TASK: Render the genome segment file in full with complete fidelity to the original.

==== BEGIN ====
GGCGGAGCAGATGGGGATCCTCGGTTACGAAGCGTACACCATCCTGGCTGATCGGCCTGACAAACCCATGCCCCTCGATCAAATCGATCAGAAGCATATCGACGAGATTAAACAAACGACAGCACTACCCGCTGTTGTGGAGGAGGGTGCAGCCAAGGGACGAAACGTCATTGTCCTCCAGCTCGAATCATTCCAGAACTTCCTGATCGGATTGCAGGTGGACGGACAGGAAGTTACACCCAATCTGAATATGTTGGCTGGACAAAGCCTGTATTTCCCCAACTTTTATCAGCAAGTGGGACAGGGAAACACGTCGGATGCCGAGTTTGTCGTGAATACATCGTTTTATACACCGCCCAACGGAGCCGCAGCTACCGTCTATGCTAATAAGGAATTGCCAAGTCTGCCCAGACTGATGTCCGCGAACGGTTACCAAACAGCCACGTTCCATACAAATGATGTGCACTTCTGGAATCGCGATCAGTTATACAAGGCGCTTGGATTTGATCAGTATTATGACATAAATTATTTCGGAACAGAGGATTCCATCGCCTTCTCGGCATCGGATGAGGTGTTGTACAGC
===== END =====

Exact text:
GGCGGAGCAGATGGGGATCCTCGGTTACGAAGCGTACACCATCCTGGCTGATCGGCCTGACAAACCCATGCCCCTCGATCAAATCGATCAGAAGCATATCGACGAGATTAAACAAACGACAGCACTACCCGCTGTTGTGGAGGAGGGTGCAGCCAAGGGACGAAACGTCATTGTCCTCCAGCTCGAATCATTCCAGAACTTCCTGATCGGATTGCAGGTGGACGGACAGGAAGTTACACCCAATCTGAATATGTTGGCTGGACAAAGCCTGTATTTCCCCAACTTTTATCAGCAAGTGGGACAGGGAAACACGTCGGATGCCGAGTTTGTCGTGAATACATCGTTTTATACACCGCCCAACGGAGCCGCAGCTACCGTCTATGCTAATAAGGAATTGCCAAGTCTGCCCAGACTGATGTCCGCGAACGGTTACCAAACAGCCACGTTCCATACAAATGATGTGCACTTCTGGAATCGCGATCAGTTATACAAGGCGCTTGGATTTGATCAGTATTATGACATAAATTATTTCGGAACAGAGGATTCCATCGCCTTCTCGGCATCGGATGAGGTGTTGTACAGC